Picture of Open Access badges

Discover Open Access research at Strathprints

It's International Open Access Week, 24-30 October 2016. This year's theme is "Open in Action" and is all about taking meaningful steps towards opening up research and scholarship. The Strathprints institutional repository is a digital archive of University of Strathclyde research outputs. Explore recent world leading Open Access research content by University of Strathclyde researchers and see how Strathclyde researchers are committing to putting "Open in Action".


Image: h_pampel, CC-BY

Coherent radiation sources based on laser plasma accelerators

Jaroszynski, D.A. and Vieux, G. (2002) Coherent radiation sources based on laser plasma accelerators. American Institute of Physics Conference Proceedings, 647. pp. 902-913. ISSN 0094-243X

Full text not available in this repository. (Request a copy from the Strathclyde author)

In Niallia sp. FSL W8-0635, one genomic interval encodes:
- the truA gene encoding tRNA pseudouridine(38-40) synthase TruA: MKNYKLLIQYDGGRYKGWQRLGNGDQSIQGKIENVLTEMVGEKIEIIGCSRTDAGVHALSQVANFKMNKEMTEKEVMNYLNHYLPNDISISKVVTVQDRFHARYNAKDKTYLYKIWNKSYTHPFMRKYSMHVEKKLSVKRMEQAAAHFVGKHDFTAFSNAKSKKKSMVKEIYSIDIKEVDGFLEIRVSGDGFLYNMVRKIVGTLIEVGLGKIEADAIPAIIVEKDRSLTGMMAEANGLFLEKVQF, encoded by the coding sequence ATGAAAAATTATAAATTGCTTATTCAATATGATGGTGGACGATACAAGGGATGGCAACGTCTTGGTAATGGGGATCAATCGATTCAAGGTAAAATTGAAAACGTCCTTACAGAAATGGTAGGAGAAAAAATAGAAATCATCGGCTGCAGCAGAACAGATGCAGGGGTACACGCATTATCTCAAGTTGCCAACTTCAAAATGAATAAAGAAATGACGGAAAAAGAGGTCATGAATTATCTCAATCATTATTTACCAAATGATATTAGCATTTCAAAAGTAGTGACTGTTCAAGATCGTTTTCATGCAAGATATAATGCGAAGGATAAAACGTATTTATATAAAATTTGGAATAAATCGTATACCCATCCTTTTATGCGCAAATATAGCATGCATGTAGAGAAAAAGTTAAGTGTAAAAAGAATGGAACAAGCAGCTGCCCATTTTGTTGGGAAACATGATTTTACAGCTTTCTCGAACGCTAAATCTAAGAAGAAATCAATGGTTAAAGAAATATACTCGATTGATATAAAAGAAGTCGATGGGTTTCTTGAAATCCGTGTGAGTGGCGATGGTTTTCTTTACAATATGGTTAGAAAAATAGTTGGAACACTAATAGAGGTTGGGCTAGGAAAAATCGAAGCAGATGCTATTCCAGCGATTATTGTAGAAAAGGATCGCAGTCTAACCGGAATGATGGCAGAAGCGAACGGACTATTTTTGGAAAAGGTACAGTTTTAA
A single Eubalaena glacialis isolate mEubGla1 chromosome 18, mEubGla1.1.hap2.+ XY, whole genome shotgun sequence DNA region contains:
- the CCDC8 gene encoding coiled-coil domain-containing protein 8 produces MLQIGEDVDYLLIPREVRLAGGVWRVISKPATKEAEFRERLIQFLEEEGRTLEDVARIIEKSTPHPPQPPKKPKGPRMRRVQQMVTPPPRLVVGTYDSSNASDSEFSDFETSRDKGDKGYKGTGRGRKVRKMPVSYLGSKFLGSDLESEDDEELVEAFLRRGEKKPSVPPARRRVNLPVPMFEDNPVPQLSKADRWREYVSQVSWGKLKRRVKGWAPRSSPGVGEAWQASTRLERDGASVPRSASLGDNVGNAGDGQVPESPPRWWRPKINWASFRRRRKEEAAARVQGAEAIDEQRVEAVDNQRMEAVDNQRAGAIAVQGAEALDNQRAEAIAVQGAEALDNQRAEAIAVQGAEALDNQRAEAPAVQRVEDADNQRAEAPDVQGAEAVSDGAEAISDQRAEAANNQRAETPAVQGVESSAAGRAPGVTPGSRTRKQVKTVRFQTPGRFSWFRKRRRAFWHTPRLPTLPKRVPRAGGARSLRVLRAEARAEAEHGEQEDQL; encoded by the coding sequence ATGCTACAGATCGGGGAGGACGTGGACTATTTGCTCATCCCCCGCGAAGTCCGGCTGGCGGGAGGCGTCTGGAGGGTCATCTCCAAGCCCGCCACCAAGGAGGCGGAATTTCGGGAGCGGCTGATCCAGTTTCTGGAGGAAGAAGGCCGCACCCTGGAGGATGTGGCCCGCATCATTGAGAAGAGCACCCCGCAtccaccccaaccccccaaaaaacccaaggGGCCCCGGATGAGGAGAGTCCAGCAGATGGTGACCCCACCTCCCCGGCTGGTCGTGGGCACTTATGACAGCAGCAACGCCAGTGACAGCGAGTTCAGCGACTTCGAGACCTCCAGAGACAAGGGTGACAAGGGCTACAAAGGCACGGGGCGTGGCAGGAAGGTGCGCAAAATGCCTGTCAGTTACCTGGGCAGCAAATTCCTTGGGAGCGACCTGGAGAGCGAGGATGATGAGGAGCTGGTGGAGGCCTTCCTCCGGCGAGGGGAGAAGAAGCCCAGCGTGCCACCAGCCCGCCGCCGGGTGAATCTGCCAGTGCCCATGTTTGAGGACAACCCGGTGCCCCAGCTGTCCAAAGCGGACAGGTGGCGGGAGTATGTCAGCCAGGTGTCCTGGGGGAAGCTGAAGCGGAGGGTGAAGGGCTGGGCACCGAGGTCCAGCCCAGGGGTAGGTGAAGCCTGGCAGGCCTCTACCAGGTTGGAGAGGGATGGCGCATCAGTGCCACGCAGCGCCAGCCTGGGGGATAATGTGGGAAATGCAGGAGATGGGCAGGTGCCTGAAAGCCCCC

Laser-driven plasma wakefield accelerators (LWFAs) based on table-top terawatt lasers have the potential of producing high brightness ultra-short electron bunches that are ideal for driving free-electron lasers (FELs). These sources are excellent candidates for reaching the x-ray spectral region. However, the creation of a compact radiation source based on this technology requires a number of difficult challenges to be met. Currently, LWFAs produce beams with excellent transverse emittance but very large energy spectra. To meet the requirement that the fractional energy spread should be less than the universal FEL gain parameter, , the electron bunch injected into the accelerator must occupy a small region of phase space. We will discuss a new project that has recently been set up in the UK to develop LWFA technology and apply to the creation of a compact FEL. To meet the stringent injection requirements, 10 MeV ultra-shot injection electron bunches, with durations a fraction of the plasma wake period, will be produced in a photoinjector. A fully ionized hydrogen filled capillary, with plasma densities up to 1019 cm-3, will have a dual function of acting as a preformed plasma waveguide for guiding the laser pulse while providing the medium for the LWFA. Table-top terawatt Ti:sapphire lasers will be utilized as drive lasers. As a demonstration of the utility of the compact accelerator, electron bunches from the LWFA will be used to create coherent electromagnetic radiation in a FEL. Progress on the development of the plasma capillary channel and diagnostic systems based on terahertz time domain spectroscopic techniques are presented. ©2002 American Institute of Physics